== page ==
One standard that got the boot was the sodium standard. Sodium is often used as a proxy for the amount of chloride in a solid fuel, Wiberg says. Too much chloride can cause metal in stoves to corrode. In some fuels this is close enough, but other fuels can have chloride salts of calcium and magnesium so the sodium level will badly underestimate the chloride level. "They thought it was easier to test for sodium than chloride," Wiberg says. "But it's not a very representative test."

There were other tests that were valuable to the pellet industry in Europe that weren't being used in the United States. "One of those was the pellet durability index," Wiberg says.

Hearth and Home
There are differences between the pellet markets in the United States and overseas. In Europe, pellets are used mainly for central heating in furnaces where the American market is primarily stoves and fireplaces. The need for standards that reflected the different markets for pellet fuels became the premise for framing the new standards. "A stove is a lot more finicky," Wiberg says. "It has to have [pellets of] a very consistent density and diameter. So we had to ask, ‘What should a good, high-quality, high-efficiency stove be burning?"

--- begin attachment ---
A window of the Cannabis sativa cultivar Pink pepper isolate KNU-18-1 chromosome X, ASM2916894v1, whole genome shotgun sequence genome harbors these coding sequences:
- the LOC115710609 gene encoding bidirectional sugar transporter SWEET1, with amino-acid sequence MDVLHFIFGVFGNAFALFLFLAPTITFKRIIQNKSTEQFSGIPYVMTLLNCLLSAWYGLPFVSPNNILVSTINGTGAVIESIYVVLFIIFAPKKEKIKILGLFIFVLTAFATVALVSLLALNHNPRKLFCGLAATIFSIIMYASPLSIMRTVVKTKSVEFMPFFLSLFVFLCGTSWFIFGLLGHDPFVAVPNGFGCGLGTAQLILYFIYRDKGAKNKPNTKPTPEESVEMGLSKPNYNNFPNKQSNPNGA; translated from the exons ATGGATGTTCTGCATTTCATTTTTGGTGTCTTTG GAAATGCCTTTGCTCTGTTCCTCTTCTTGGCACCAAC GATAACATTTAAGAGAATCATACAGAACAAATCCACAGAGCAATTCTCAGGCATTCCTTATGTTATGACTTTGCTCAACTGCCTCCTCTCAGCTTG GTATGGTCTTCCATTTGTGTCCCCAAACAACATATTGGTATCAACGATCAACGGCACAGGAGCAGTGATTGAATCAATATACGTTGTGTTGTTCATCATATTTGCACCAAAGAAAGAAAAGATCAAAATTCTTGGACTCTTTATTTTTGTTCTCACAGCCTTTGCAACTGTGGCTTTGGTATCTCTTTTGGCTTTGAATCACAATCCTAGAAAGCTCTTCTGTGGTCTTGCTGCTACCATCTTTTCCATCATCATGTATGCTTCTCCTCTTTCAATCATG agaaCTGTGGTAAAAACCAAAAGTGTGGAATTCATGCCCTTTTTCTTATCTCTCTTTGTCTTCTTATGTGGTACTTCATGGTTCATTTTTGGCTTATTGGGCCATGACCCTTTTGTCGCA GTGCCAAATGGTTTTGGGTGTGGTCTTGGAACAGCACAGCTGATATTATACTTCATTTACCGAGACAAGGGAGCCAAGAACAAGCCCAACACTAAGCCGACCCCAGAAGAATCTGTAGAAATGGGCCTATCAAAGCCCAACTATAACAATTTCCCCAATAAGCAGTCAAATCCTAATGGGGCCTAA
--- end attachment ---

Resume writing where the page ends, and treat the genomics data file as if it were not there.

After three years of work, the Pellet Fuels Institute is close to releasing its revised quality standards. The new standards will recognize four grades of pellets: super premium, premium, standard and utility. "Each grade has a specific battery of specifications, both physical and chemical," Wiberg says.

The other part of the specifications is the recognized testing methods for each of the quality parameters. "We did an extensive research project on what methods are out there and who is using what method," Wiberg says. "It wasn't just the European Union. Germany had its own standards as did Austria, Sweden and Britain. There are about a dozen countries that have something going on with pellets. Everybody is kind of doing their own thing."

ASTM International has no standard for fuel pellets, but the Pellet Fuels Institute specifications will follow the ASTM format. If the industry approves the rules, they will be presented to ASTM for consideration as a new standard. Most of the test methods used in the institute's standards are based on recognized ASTM methods.

A few of the methods did have to be modified to cope with the unique property of fuel pellets. Wiberg describes the bulk density test, which in the ASTM standard required a cubic-foot container of pellets to be dropped 6 inches three times. Because pellets are a loose product, dropping a container from 6 inches will cause a significant number of the pellets to fly up and out of the box. So a method using a quarter-cubic-foot box that was tapped from about an inch high was adapted. The group then had to determine how many taps were needed to get a similar result to the ASTM standard. "We probably ran 100 density tests to tell us we were going to tap it 25 times. That seems like a simple thing to recommend, but it probably took us two days to figure out how many times you have to tap pellets."